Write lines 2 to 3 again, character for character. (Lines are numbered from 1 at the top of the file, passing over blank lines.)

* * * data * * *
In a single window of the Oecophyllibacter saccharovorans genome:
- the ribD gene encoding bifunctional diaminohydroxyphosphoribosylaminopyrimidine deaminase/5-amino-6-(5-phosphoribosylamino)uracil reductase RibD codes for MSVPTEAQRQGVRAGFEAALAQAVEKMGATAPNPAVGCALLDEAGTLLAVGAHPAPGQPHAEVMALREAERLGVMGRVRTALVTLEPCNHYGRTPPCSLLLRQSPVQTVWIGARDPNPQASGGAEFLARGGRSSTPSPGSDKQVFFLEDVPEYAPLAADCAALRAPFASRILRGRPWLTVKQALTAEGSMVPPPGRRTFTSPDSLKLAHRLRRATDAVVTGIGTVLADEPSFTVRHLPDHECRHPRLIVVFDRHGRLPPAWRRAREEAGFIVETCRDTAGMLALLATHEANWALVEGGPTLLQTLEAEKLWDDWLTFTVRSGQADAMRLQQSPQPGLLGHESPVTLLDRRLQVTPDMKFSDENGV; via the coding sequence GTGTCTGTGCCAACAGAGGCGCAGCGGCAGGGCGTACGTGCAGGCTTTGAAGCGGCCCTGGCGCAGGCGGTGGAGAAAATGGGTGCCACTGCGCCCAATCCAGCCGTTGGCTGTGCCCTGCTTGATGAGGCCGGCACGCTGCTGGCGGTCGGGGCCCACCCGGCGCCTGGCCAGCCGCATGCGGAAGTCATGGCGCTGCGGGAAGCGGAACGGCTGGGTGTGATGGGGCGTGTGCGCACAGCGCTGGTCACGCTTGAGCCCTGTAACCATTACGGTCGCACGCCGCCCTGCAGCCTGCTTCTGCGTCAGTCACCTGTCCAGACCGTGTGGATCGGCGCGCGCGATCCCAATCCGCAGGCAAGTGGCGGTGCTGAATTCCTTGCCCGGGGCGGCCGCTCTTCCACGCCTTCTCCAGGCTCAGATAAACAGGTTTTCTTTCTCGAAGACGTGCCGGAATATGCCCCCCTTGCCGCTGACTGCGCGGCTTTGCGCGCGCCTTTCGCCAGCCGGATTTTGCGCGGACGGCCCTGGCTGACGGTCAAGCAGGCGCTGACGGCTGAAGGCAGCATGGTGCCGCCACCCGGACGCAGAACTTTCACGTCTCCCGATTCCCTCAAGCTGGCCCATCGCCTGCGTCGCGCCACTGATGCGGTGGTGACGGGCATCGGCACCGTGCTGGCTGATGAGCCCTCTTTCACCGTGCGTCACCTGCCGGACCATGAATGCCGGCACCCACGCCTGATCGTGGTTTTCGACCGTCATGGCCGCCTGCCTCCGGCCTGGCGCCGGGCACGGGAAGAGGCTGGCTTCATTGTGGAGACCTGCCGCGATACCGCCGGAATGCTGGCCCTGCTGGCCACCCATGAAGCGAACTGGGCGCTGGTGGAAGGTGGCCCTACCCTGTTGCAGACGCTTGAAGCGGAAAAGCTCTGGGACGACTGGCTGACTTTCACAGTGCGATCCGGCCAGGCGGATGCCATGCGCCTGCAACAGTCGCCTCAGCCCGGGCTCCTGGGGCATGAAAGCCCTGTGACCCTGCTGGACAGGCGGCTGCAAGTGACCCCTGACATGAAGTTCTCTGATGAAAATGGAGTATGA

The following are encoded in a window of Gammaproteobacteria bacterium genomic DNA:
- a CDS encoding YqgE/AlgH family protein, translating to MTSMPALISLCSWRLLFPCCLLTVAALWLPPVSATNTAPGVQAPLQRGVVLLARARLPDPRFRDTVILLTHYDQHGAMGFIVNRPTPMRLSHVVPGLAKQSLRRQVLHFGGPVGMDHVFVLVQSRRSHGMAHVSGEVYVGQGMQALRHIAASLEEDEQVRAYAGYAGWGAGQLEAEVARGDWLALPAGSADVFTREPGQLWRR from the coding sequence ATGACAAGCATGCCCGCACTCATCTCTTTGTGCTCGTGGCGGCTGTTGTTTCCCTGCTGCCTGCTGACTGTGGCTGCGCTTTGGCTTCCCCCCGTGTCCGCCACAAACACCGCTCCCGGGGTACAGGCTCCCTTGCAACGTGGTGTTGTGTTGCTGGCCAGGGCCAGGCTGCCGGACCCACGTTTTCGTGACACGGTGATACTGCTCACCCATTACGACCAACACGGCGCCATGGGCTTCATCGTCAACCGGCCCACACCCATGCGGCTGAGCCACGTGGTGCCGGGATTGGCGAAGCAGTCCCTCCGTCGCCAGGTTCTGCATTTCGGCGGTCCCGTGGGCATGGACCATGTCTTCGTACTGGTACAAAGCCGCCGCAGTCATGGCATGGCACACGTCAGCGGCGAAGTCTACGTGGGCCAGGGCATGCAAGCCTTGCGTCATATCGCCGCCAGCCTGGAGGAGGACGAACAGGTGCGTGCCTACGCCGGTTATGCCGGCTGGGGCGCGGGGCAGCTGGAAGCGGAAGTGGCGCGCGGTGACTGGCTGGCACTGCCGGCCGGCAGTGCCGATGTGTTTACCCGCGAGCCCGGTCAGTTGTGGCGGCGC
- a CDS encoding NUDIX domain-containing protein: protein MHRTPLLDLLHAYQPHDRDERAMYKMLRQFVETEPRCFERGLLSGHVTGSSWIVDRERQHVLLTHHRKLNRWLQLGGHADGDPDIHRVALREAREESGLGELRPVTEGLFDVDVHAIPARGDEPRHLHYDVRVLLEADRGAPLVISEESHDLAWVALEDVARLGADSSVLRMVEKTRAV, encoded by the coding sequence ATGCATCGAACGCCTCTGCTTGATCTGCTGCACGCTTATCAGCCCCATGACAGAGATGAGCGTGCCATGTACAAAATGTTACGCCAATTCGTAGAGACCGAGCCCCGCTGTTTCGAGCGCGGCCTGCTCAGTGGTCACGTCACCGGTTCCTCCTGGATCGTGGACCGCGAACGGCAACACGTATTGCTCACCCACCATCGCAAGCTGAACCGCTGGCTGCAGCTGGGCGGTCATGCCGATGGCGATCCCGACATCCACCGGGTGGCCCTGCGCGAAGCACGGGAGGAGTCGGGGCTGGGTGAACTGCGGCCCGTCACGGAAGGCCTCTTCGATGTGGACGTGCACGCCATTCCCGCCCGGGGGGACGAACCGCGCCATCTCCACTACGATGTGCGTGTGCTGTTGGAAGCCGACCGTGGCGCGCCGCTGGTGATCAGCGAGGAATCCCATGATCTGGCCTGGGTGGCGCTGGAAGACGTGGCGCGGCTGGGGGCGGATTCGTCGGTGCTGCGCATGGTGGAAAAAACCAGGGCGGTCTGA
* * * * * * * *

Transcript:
- the ribD gene encoding bifunctional diaminohydroxyphosphoribosylaminopyrimidine deaminase/5-amino-6-(5-phosphoribosylamino)uracil reductase RibD codes for MSVPTEAQRQGVRAGFEAALAQAVEKMGATAPNPAVGCALLDEAGTLLAVGAHPAPGQPHAEVMALREAERLGVMGRVRTALVTLEPCNHYGRTPPCSLLLRQSPVQTVWIGARDPNPQASGGAEFLARGGRSSTPSPGSDKQVFFLEDVPEYAPLAADCAALRAPFASRILRGRPWLTVKQALTAEGSMVPPPGRRTFTSPDSLKLAHRLRRATDAVVTGIGTVLADEPSFTVRHLPDHECRHPRLIVVFDRHGRLPPAWRRAREEAGFIVETCRDTAGMLALLATHEANWALVEGGPTLLQTLEAEKLWDDWLTFTVRSGQADAMRLQQSPQPGLLGHESPVTLLDRRLQVTPDMKFSDENGV; via the coding sequence GTGTCTGTGCCAACAGAGGCGCAGCGGCAGGGCGTACGTGCAGGCTTTGAAGCGGCCCTGGCGCAGGCGGTGGAGAAAATGGGTGCCACTGCGCCCAATCCAGCCGTTGGCTGTGCCCTGCTTGATGAGGCCGGCACGCTGCTGGCGGTCGGGGCCCACCCGGCGCCTGGCCAGCCGCATGCGGAAGTCATGGCGCTGCGGGAAGCGGAACGGCTGGGTGTGATGGGGCGTGTGCGCACAGCGCTGGTCACGCTTGAGCCCTGTAACCATTACGGTCGCACGCCGCCCTGCAGCCTGCTTCTGCGTCAGTCACCTGTCCAGACCGTGTGGATCGGCGCGCGCGATCCCAATCCGCAGGCAAGTGGCGGTGCTGAATTCCTTGCCCGGGGCGGCCGCTCTTCCACGCCTTCTCCAGGCTCAGATAAACAGGTTTTCTTTCTCGAAGACGTGCCGGAATATGCCCCCCTTGCCGCTGACTGCGCGGCTTTGCGCGCGCCTTTCGCCAGCCGGATTTTGCGCGGACGGCCCTGGCTGACGGTCAAGCAGGCGCTGACGGCTGAAGGCAGCATGGTGCCGCCACCCGGACGCAGAACTTTCACGTCTCCCGATTCCCTCAAGCTGGCCCATCGCCTGCGTCGCGCCACTGATGCGGTGGTGACGGGCATCGGCACCGTGCTGGCTGATGAGCCCTCTTTCACCGTGCGTCACCTGCCGGACCATGAATGCCGGCACCCACGCCTGATCGTGGTTTTCGACCGTCATGGCCGCCTGCCTCCGGCCTGGCGCCGGGCACGGGAAGAGGCTGGCTTCATTGTGGAGACCTGCCGCGATACCGCCGGAATGCTGGCCCTGCTGGCCACCCATGAAGCGAACTGGGCGCTGGTGGAAGGTGGCCCTACCCTGTTGCAGACGCTTGAAGCGGAAAAGCTCTGGGACGACTGGCTGACTTTCACAGTGCGATCCGGCCAGGCGGATGCCATGCGCCTGCAACAGTCGCCTCAGCCCGGGCTCCTGGGGCATGAAAGCCCTGTGACCCTGCTGGACAGGCGGCTGCAAGTGACCCCTGACATGAAGTTCTCTGATGAAAATGGAGTATGA

The following are encoded in a window of Gammaproteobacteria bacterium genomic DNA: